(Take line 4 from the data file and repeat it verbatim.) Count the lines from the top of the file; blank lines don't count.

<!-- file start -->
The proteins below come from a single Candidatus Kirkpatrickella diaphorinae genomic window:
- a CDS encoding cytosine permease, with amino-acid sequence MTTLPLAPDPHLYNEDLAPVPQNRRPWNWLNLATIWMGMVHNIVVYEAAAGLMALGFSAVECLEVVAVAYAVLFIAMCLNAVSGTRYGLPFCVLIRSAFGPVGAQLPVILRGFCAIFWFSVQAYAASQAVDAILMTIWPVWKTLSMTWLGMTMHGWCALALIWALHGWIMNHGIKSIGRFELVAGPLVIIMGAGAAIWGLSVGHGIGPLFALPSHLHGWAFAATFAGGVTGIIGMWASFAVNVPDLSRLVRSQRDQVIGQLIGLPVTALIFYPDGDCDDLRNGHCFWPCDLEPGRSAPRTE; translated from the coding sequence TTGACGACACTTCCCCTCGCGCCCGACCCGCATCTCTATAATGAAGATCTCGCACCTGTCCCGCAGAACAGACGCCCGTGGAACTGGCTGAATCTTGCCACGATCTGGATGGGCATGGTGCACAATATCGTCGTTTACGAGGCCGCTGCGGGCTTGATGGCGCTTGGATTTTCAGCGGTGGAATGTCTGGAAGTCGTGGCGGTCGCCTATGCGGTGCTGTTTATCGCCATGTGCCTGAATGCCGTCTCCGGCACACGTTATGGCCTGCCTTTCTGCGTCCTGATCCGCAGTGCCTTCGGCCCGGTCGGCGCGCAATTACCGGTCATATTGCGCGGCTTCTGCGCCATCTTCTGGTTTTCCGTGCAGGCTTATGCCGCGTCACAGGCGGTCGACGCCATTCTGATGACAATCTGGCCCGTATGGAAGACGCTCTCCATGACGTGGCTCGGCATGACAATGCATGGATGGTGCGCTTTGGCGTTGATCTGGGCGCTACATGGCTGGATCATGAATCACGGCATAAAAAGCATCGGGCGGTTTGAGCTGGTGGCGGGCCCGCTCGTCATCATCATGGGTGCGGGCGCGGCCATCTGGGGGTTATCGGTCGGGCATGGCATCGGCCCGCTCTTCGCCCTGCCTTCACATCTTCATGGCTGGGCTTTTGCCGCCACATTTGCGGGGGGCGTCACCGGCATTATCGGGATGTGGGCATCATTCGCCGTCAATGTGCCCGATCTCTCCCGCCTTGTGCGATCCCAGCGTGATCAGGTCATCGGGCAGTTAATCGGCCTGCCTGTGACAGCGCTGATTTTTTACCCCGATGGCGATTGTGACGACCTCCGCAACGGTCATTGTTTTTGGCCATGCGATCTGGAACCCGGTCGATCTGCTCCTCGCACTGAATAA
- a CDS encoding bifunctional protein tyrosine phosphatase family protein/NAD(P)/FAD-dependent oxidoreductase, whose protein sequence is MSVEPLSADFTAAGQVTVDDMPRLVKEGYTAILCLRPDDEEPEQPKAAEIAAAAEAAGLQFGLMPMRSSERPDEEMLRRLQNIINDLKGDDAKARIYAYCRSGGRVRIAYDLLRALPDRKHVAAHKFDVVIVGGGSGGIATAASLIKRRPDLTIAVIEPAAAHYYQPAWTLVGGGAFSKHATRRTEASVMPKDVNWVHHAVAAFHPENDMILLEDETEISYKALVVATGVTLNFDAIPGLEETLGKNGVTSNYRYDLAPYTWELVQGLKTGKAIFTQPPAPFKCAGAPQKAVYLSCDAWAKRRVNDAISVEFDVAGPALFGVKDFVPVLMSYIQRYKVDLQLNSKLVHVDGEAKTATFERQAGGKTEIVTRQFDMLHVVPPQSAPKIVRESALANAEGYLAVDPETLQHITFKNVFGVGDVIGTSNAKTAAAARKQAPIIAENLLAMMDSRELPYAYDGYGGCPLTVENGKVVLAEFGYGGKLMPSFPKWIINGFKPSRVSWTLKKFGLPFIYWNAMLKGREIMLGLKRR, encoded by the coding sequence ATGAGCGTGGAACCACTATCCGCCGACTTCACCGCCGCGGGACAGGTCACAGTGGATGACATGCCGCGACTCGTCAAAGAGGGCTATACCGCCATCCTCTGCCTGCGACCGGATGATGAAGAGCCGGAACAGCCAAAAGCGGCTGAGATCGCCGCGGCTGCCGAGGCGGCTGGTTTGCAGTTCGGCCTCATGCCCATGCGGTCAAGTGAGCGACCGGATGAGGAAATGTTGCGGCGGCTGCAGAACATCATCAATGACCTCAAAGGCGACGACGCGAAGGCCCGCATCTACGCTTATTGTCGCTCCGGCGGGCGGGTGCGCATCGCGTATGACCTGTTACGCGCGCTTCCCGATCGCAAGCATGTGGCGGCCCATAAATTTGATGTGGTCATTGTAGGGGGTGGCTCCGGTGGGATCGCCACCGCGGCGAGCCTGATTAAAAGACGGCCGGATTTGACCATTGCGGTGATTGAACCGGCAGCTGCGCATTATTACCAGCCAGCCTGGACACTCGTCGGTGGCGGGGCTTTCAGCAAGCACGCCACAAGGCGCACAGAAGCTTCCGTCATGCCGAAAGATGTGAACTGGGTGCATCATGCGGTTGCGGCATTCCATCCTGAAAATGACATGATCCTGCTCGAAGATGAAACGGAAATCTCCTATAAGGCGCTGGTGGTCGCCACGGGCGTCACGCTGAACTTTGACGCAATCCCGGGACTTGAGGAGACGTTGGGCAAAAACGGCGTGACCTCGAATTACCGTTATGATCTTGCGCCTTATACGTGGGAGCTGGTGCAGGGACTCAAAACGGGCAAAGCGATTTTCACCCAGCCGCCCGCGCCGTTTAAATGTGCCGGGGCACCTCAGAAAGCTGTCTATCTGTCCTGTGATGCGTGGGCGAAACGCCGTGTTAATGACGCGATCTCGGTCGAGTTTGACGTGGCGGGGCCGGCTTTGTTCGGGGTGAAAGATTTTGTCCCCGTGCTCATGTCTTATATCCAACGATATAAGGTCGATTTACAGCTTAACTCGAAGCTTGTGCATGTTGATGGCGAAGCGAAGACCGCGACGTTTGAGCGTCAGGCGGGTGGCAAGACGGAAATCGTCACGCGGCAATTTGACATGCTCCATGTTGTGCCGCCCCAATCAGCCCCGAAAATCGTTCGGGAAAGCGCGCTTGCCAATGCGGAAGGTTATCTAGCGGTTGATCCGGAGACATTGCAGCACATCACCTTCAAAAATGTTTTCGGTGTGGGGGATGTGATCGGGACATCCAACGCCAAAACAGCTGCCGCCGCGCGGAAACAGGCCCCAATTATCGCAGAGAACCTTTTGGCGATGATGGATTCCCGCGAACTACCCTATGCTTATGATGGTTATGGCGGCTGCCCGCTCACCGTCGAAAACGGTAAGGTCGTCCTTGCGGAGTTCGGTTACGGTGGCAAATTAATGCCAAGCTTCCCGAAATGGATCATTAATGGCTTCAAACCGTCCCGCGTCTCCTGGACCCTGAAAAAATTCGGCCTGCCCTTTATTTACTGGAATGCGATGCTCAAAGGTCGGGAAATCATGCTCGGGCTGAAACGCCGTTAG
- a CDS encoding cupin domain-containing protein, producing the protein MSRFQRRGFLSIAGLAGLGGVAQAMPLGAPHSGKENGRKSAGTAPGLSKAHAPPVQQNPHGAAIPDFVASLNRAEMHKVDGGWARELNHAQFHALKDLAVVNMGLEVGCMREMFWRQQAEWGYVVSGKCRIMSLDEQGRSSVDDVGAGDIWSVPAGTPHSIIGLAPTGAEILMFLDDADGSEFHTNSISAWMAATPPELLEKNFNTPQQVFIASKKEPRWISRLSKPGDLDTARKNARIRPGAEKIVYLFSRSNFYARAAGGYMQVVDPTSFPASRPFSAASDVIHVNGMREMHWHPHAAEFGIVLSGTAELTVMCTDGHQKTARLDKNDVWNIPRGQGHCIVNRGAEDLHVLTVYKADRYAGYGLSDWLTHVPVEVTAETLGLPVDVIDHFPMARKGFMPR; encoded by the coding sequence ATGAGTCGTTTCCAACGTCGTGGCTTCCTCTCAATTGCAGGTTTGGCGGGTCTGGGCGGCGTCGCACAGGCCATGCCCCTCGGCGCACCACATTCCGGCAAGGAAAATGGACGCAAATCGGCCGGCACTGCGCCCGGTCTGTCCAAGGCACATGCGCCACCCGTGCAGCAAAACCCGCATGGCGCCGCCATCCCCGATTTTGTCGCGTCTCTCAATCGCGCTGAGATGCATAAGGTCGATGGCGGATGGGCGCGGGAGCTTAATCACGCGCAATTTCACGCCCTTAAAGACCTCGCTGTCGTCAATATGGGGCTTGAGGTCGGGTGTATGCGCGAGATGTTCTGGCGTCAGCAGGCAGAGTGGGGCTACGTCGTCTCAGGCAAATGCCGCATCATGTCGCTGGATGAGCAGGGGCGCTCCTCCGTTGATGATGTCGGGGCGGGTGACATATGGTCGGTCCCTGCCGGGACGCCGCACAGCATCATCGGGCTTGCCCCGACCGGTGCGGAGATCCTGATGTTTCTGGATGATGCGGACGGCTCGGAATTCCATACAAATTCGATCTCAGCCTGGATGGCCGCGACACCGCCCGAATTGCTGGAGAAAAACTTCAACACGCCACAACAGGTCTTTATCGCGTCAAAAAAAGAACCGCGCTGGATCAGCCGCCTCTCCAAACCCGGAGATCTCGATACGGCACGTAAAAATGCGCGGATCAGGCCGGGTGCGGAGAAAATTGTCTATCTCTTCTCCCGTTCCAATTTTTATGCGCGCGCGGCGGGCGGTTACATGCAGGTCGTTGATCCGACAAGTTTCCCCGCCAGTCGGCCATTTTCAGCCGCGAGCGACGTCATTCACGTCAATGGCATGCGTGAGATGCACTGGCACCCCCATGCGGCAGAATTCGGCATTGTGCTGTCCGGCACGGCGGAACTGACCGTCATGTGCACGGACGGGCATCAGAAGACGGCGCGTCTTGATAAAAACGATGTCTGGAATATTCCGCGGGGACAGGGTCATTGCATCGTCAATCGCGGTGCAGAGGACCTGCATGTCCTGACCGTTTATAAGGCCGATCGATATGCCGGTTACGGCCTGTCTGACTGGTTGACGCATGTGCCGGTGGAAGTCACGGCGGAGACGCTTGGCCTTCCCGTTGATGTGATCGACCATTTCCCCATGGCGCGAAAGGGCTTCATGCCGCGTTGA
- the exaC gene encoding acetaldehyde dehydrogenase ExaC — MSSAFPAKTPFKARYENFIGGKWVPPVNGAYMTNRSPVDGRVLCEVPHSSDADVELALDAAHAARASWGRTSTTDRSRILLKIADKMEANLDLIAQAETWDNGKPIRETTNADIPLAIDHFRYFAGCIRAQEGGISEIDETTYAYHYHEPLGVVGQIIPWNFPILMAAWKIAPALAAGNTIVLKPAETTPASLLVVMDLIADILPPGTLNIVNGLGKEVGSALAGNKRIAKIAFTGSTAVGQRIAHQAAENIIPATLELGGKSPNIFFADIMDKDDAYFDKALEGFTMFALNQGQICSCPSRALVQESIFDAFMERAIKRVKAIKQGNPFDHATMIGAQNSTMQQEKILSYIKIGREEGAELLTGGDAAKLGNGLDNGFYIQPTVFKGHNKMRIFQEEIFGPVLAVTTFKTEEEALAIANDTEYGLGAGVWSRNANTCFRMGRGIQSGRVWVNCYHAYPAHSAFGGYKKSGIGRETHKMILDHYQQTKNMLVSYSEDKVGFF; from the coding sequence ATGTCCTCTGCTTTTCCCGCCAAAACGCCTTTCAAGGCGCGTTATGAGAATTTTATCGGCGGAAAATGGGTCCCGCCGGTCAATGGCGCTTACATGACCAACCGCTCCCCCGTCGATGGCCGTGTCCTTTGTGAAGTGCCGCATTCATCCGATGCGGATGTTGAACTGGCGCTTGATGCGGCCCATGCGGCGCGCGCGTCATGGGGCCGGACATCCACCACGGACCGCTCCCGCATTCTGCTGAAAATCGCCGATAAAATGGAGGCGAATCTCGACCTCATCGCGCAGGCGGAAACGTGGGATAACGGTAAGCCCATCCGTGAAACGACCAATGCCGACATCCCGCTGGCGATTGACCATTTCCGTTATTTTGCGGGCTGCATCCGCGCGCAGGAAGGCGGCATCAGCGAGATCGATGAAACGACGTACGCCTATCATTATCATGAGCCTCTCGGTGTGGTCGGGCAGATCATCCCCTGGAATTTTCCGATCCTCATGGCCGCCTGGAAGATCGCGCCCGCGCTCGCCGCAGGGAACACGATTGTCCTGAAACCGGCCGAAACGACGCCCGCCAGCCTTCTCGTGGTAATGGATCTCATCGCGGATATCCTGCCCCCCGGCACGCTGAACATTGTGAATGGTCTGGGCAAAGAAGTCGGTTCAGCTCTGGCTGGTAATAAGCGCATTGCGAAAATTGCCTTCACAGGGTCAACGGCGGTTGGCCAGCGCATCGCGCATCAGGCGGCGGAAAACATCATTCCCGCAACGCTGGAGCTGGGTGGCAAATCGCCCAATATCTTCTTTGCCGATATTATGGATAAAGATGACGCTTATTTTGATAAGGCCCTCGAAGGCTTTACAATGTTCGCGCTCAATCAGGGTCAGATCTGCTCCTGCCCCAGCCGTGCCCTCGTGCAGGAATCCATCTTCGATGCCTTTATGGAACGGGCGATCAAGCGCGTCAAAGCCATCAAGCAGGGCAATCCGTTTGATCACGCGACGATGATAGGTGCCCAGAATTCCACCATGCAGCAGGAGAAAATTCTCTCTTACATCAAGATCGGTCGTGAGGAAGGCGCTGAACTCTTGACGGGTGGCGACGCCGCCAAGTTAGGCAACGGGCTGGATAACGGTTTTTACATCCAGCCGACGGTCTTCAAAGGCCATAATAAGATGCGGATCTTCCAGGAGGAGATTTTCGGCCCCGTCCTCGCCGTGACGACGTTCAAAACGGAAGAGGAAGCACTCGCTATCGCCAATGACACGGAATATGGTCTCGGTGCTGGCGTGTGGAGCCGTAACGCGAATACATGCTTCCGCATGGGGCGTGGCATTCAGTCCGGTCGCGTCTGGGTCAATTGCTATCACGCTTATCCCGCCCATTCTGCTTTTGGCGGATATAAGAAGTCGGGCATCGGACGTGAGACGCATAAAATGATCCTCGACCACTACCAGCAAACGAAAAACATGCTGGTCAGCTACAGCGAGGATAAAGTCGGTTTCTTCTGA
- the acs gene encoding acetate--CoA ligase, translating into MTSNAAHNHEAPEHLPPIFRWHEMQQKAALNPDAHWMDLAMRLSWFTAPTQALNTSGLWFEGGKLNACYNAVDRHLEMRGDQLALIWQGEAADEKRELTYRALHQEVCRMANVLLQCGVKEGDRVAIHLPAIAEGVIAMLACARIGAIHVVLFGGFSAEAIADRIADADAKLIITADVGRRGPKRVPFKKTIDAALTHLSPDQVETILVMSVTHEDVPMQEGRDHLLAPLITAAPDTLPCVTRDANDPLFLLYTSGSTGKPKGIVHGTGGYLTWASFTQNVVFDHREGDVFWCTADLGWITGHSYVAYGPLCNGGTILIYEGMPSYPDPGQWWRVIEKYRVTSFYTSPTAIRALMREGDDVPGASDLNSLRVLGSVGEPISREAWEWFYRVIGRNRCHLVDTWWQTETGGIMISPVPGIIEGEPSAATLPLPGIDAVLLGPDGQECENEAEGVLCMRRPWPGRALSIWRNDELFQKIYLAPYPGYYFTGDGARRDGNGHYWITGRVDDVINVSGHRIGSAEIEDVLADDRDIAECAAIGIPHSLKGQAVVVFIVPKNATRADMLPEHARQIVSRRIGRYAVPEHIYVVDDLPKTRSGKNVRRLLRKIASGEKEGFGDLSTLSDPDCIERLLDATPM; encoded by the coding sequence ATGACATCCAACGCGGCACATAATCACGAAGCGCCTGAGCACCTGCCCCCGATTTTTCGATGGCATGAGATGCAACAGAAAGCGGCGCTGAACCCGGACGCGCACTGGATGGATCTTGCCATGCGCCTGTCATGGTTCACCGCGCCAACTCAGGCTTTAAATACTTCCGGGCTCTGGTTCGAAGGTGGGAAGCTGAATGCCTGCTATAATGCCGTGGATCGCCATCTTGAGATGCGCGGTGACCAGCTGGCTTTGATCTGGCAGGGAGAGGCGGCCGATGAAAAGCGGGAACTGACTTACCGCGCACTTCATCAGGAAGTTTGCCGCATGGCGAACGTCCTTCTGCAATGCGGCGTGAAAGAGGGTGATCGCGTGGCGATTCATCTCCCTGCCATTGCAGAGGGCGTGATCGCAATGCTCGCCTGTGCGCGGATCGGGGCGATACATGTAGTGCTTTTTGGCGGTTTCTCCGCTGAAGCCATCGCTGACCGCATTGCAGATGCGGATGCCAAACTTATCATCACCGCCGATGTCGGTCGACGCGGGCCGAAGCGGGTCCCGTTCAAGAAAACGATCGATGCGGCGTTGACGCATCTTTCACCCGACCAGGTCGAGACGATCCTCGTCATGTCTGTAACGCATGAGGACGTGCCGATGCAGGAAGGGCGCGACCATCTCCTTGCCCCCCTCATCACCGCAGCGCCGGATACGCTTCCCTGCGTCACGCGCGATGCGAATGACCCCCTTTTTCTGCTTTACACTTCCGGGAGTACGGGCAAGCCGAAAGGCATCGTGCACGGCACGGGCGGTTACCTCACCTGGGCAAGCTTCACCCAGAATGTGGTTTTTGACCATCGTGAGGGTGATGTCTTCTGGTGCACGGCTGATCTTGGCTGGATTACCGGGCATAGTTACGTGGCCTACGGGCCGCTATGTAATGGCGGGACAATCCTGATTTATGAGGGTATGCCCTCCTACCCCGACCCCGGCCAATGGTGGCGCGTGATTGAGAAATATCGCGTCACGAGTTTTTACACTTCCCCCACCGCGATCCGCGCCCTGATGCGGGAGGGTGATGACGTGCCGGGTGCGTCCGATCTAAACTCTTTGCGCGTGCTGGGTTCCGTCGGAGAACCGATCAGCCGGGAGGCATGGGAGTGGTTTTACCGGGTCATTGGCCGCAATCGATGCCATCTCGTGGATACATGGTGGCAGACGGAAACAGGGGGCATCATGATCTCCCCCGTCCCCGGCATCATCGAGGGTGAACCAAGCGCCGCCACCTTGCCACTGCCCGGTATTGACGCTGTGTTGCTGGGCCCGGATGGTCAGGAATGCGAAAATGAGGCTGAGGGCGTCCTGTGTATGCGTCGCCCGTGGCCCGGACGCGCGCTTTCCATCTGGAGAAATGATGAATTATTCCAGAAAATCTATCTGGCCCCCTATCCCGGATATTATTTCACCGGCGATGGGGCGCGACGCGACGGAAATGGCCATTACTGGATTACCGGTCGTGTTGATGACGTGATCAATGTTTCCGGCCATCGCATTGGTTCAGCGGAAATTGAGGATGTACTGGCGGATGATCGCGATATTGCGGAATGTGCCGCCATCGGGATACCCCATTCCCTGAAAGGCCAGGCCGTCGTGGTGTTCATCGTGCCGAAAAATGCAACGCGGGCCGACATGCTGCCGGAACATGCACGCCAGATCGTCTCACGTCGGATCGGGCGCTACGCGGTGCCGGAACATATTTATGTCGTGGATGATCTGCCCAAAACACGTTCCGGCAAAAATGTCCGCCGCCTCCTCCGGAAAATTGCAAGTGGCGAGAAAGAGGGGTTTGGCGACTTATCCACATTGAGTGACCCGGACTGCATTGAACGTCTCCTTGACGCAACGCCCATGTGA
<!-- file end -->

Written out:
- a CDS encoding cupin domain-containing protein, producing the protein MSRFQRRGFLSIAGLAGLGGVAQAMPLGAPHSGKENGRKSAGTAPGLSKAHAPPVQQNPHGAAIPDFVASLNRAEMHKVDGGWARELNHAQFHALKDLAVVNMGLEVGCMREMFWRQQAEWGYVVSGKCRIMSLDEQGRSSVDDVGAGDIWSVPAGTPHSIIGLAPTGAEILMFLDDADGSEFHTNSISAWMAATPPELLEKNFNTPQQVFIASKKEPRWISRLSKPGDLDTARKNARIRPGAEKIVYLFSRSNFYARAAGGYMQVVDPTSFPASRPFSAASDVIHVNGMREMHWHPHAAEFGIVLSGTAELTVMCTDGHQKTARLDKNDVWNIPRGQGHCIVNRGAEDLHVLTVYKADRYAGYGLSDWLTHVPVEVTAETLGLPVDVIDHFPMARKGFMPR; encoded by the coding sequence ATGAGTCGTTTCCAACGTCGTGGCTTCCTCTCAATTGCAGGTTTGGCGGGTCTGGGCGGCGTCGCACAGGCCATGCCCCTCGGCGCACCACATTCCGGCAAGGAAAATGGACGCAAATCGGCCGGCACTGCGCCCGGTCTGTCCAAGGCACATGCGCCACCCGTGCAGCAAAACCCGCATGGCGCCGCCATCCCCGATTTTGTCGCGTCTCTCAATCGCGCTGAGATGCATAAGGTCGATGGCGGATGGGCGCGGGAGCTTAATCACGCGCAATTTCACGCCCTTAAAGACCTCGCTGTCGTCAATATGGGGCTTGAGGTCGGGTGTATGCGCGAGATGTTCTGGCGTCAGCAGGCAGAGTGGGGCTACGTCGTCTCAGGCAAATGCCGCATCATGTCGCTGGATGAGCAGGGGCGCTCCTCCGTTGATGATGTCGGGGCGGGTGACATATGGTCGGTCCCTGCCGGGACGCCGCACAGCATCATCGGGCTTGCCCCGACCGGTGCGGAGATCCTGATGTTTCTGGATGATGCGGACGGCTCGGAATTCCATACAAATTCGATCTCAGCCTGGATGGCCGCGACACCGCCCGAATTGCTGGAGAAAAACTTCAACACGCCACAACAGGTCTTTATCGCGTCAAAAAAAGAACCGCGCTGGATCAGCCGCCTCTCCAAACCCGGAGATCTCGATACGGCACGTAAAAATGCGCGGATCAGGCCGGGTGCGGAGAAAATTGTCTATCTCTTCTCCCGTTCCAATTTTTATGCGCGCGCGGCGGGCGGTTACATGCAGGTCGTTGATCCGACAAGTTTCCCCGCCAGTCGGCCATTTTCAGCCGCGAGCGACGTCATTCACGTCAATGGCATGCGTGAGATGCACTGGCACCCCCATGCGGCAGAATTCGGCATTGTGCTGTCCGGCACGGCGGAACTGACCGTCATGTGCACGGACGGGCATCAGAAGACGGCGCGTCTTGATAAAAACGATGTCTGGAATATTCCGCGGGGACAGGGTCATTGCATCGTCAATCGCGGTGCAGAGGACCTGCATGTCCTGACCGTTTATAAGGCCGATCGATATGCCGGTTACGGCCTGTCTGACTGGTTGACGCATGTGCCGGTGGAAGTCACGGCGGAGACGCTTGGCCTTCCCGTTGATGTGATCGACCATTTCCCCATGGCGCGAAAGGGCTTCATGCCGCGTTGA